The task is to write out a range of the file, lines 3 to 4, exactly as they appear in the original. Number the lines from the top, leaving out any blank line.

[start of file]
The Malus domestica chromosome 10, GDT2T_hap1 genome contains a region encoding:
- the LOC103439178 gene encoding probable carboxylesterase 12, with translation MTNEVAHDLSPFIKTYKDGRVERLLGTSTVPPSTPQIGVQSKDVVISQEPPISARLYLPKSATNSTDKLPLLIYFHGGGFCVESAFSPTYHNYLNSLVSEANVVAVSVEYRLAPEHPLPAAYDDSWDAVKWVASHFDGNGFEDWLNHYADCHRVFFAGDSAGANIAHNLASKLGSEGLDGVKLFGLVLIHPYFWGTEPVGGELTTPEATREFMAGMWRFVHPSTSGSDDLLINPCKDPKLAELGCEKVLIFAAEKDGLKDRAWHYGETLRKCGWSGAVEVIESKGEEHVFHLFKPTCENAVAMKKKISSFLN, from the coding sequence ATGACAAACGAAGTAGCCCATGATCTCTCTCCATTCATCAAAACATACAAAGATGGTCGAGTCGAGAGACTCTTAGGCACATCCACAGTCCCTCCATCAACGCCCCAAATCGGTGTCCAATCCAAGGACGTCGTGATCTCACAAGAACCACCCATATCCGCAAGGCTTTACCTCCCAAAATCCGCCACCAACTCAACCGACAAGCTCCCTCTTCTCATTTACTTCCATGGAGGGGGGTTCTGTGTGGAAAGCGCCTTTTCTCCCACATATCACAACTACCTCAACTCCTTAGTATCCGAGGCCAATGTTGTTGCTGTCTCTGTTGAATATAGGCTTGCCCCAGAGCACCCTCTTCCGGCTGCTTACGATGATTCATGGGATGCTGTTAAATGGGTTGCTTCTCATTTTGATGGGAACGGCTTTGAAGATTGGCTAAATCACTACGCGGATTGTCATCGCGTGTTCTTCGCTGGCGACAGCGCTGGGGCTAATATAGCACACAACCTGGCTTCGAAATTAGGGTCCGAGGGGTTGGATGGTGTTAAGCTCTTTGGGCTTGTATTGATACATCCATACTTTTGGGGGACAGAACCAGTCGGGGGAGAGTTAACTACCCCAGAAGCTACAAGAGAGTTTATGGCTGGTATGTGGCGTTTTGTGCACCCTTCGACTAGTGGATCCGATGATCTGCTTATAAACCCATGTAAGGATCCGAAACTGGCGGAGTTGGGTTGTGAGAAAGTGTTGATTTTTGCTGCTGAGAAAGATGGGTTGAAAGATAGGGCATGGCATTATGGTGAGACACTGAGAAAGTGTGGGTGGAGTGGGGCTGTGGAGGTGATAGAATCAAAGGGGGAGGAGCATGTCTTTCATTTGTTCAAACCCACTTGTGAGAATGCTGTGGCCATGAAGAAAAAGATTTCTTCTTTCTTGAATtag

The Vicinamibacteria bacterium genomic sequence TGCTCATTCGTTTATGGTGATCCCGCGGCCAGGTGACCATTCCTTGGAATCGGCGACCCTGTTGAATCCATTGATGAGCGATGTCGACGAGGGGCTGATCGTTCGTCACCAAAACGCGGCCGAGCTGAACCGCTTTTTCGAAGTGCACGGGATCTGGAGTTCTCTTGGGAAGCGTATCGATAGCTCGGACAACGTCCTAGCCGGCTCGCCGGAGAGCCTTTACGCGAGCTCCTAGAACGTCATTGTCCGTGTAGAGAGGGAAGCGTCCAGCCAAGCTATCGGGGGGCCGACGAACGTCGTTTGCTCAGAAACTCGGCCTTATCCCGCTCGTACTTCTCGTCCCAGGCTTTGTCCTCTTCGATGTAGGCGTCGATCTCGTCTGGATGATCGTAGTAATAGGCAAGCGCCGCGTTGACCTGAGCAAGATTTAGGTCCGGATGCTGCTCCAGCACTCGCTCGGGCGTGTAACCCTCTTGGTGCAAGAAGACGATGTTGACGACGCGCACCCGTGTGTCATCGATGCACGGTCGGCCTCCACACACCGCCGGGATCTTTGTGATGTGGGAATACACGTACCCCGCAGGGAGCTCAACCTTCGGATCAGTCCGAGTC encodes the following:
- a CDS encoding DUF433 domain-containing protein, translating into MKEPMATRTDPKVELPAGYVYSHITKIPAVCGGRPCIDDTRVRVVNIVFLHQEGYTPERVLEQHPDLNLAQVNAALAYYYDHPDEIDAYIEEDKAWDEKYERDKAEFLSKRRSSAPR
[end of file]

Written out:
The Vicinamibacteria bacterium genomic sequence TGCTCATTCGTTTATGGTGATCCCGCGGCCAGGTGACCATTCCTTGGAATCGGCGACCCTGTTGAATCCATTGATGAGCGATGTCGACGAGGGGCTGATCGTTCGTCACCAAAACGCGGCCGAGCTGAACCGCTTTTTCGAAGTGCACGGGATCTGGAGTTCTCTTGGGAAGCGTATCGATAGCTCGGACAACGTCCTAGCCGGCTCGCCGGAGAGCCTTTACGCGAGCTCCTAGAACGTCATTGTCCGTGTAGAGAGGGAAGCGTCCAGCCAAGCTATCGGGGGGCCGACGAACGTCGTTTGCTCAGAAACTCGGCCTTATCCCGCTCGTACTTCTCGTCCCAGGCTTTGTCCTCTTCGATGTAGGCGTCGATCTCGTCTGGATGATCGTAGTAATAGGCAAGCGCCGCGTTGACCTGAGCAAGATTTAGGTCCGGATGCTGCTCCAGCACTCGCTCGGGCGTGTAACCCTCTTGGTGCAAGAAGACGATGTTGACGACGCGCACCCGTGTGTCATCGATGCACGGTCGGCCTCCACACACCGCCGGGATCTTTGTGATGTGGGAATACACGTACCCCGCAGGGAGCTCAACCTTCGGATCAGTCCGAGTC encodes the following:
- a CDS encoding DUF433 domain-containing protein, translating into MKEPMATRTDPKVELPAGYVYSHITKIPAVCGGRPCIDDTRVRVVNIVFLHQEGYTPERVLEQHPDLNLAQVNAALAYYYDHPDEIDAYIEEDKAWDEKYERDKAEFLSKRRSSAPR